Normally nothing should go wrong now, when the installation is complete you will be redirected to the WordPress login of the clone. Log in with your known credentials to make sure that all files used by the installer are removed from the directory.
8. Check test environment and shield it from outside (WordPress clone backend)
The last step is to make sure that only you have access to the test environment. The best way to do this is to put your new directory behind a .htaccess lock. To do this, search for “directory protection” or “password protection” at your web host. There, select the directory of your clone and set a username and password. If you can’t find that, make sure that the following item is active in the WordPress settings under the “Read” item: prevent search engines from indexing this website. Additionally, install a plugin that prevents access from the outside. This can be done for example with this Coming Soon Plugin.
Can it be less complicated?
I realize that creating a test environment can be a bit overwhelming for inexperienced WordPress/web hosting users. However, if you maintain your WordPress website yourself, a test environment can make you feel much better. If it fails when creating, there are still many tutorials to the Duplicator that show the process step by step. If you lack the time, you can certainly ask the creator of your WordPress website to do the cloning process.
Update WordPress securely – My conclusion
In conclusion, a website is not immediately “hacked” just because no updates are made for a few months. Especially if Wordfence is active, nothing should happen as a rule. Through my circle of acquaintances I had access to a WordPress installation that was a good 7 years old. There is also never happened (despite high access numbers)! But I have also seen some infected installations. Triggered by old plugins that made it possible to change various database entries via the plugin. So corrupted files ended up on the server via an inserted upload field (which Wordfence would have seen). But if you care a little about the maintenance and security of your WordPress website, you should be on the safe side.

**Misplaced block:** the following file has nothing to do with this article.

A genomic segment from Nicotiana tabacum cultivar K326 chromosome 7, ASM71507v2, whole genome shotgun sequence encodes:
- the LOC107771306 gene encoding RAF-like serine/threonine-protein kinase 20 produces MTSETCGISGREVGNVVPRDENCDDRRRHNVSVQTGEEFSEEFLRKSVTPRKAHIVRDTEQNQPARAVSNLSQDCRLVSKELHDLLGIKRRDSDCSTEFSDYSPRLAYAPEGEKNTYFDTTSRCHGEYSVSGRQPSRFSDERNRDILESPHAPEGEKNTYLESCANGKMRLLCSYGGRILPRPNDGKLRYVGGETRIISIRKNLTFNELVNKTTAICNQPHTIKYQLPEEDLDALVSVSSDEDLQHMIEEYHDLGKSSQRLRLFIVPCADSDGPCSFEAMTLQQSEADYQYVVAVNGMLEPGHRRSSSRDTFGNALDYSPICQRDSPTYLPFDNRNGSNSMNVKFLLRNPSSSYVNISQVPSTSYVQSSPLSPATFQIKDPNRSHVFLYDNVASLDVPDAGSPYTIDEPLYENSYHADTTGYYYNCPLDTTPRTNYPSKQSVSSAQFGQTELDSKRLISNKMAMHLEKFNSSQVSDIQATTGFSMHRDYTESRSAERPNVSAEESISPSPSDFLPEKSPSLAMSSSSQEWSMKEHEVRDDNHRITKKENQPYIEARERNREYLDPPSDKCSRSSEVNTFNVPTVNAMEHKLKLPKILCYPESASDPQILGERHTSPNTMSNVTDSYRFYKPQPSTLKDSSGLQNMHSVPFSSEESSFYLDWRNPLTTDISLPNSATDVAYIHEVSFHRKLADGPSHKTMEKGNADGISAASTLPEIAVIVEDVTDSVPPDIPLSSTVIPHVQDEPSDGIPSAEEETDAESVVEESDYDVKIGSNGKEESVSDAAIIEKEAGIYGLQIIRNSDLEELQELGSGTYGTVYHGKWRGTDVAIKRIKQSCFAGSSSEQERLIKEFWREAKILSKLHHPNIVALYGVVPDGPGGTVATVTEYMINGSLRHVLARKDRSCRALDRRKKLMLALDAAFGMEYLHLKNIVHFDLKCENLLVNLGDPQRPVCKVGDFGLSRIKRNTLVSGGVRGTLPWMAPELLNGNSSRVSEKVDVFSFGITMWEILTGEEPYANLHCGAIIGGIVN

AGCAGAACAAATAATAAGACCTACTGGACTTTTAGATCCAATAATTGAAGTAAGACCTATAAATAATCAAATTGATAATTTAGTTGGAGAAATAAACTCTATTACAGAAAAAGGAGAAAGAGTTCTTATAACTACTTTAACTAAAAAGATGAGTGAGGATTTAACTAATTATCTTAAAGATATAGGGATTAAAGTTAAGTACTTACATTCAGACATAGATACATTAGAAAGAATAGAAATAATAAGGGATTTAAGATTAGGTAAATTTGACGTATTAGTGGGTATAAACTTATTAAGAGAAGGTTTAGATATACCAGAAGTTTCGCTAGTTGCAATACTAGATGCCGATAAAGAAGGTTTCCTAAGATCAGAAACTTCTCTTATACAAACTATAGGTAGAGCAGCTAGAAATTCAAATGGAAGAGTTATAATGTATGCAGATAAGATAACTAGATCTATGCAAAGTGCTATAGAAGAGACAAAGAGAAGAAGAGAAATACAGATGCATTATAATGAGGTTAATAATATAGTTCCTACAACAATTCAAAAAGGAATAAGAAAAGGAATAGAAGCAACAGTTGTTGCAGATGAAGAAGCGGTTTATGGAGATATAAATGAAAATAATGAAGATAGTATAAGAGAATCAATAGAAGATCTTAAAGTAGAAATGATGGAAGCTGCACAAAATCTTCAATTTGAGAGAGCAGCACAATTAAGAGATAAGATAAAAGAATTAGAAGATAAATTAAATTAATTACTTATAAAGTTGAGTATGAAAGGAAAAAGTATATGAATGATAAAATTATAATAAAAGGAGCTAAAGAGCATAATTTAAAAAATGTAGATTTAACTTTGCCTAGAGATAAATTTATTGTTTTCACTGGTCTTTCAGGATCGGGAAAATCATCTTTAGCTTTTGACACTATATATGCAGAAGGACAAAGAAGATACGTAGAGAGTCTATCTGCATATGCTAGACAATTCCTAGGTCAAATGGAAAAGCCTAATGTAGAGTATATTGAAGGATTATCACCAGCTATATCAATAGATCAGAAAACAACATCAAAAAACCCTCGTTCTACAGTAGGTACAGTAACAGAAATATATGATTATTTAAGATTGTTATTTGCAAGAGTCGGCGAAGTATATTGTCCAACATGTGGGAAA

This article should also answer the question why website care and maintenance costs money. The problem is that the respective monthly amount always has to cover the risk as well. It is almost like an insurer. First of all, one assumes that regular and careful updates and special caution will not lead to complications. But if an update causes unforeseen problems, the solution can take several hours in the absolute worst case. So the principle is similar, you pay so you don’t have to worry about the functionality and security of your website yourself. For any company, especially SMEs, that actively use and need their website as a marketing channel, the care and maintenance by an external service provider can be a great relief and excellent investment.
Frequently asked questions
Does WordPress do automatic updates?
If you don’t use an update manager to automate updates (which we don’t recommend), WordPress will only do minor updates. Plugins or themes are not affected. Major WordPress updates have to be done manually. The minor core updates can also be disabled in wp-config.php. However, we also advise against this!
How often should I make WordPress updates?
If you are actively working with your website and are often logged into the backend anyway, just do the existing updates directly. Depending on the number of active plugins 2-3 times a month are optimal. But you should make WordPress updates at least 1 time a month to be always on the safe side.
Does WordPress do automatic backups?
WordPress does not make backups itself. But you can create automatic backups with the free plugin UpdraftPlus. Just choose an interval (for example, once a week) and the plugin will do the rest for you. It is also recommended to connect Google Drive or Dropbox as remote storage.
In what order should I make WordPress updates?
With WordPress updates, problems can occur from time to time. To minimize the risk, you can follow the update sequence below:
- Perform backup
- Update WordPress
- Update plugins
- Update themes
- Check website
What do I do if an error occurs during the WordPress update?
The first and most important point is to remain calm, even if it is difficult in this situation. When it comes to an error, it is first important what exactly happened. Is there an error message from WordPress? Then google for this exact message. The sources of errors can be many and varied. Errors can come from WordPress, plugins, themes or the server itself. If you still have access to your WordPress backend and your site stops working properly, don’t try to import a backup right away. Before you take this step, first see if it’s not due to a single plugin. To do this, you can disable plugins you suspect as the source of the error and check the site. If this doesn’t solve it and you have UpdraftPlus installed, now is the time to restore the last backup. However, if you no longer have access to your backend, you can also import a backup from your web host (if available).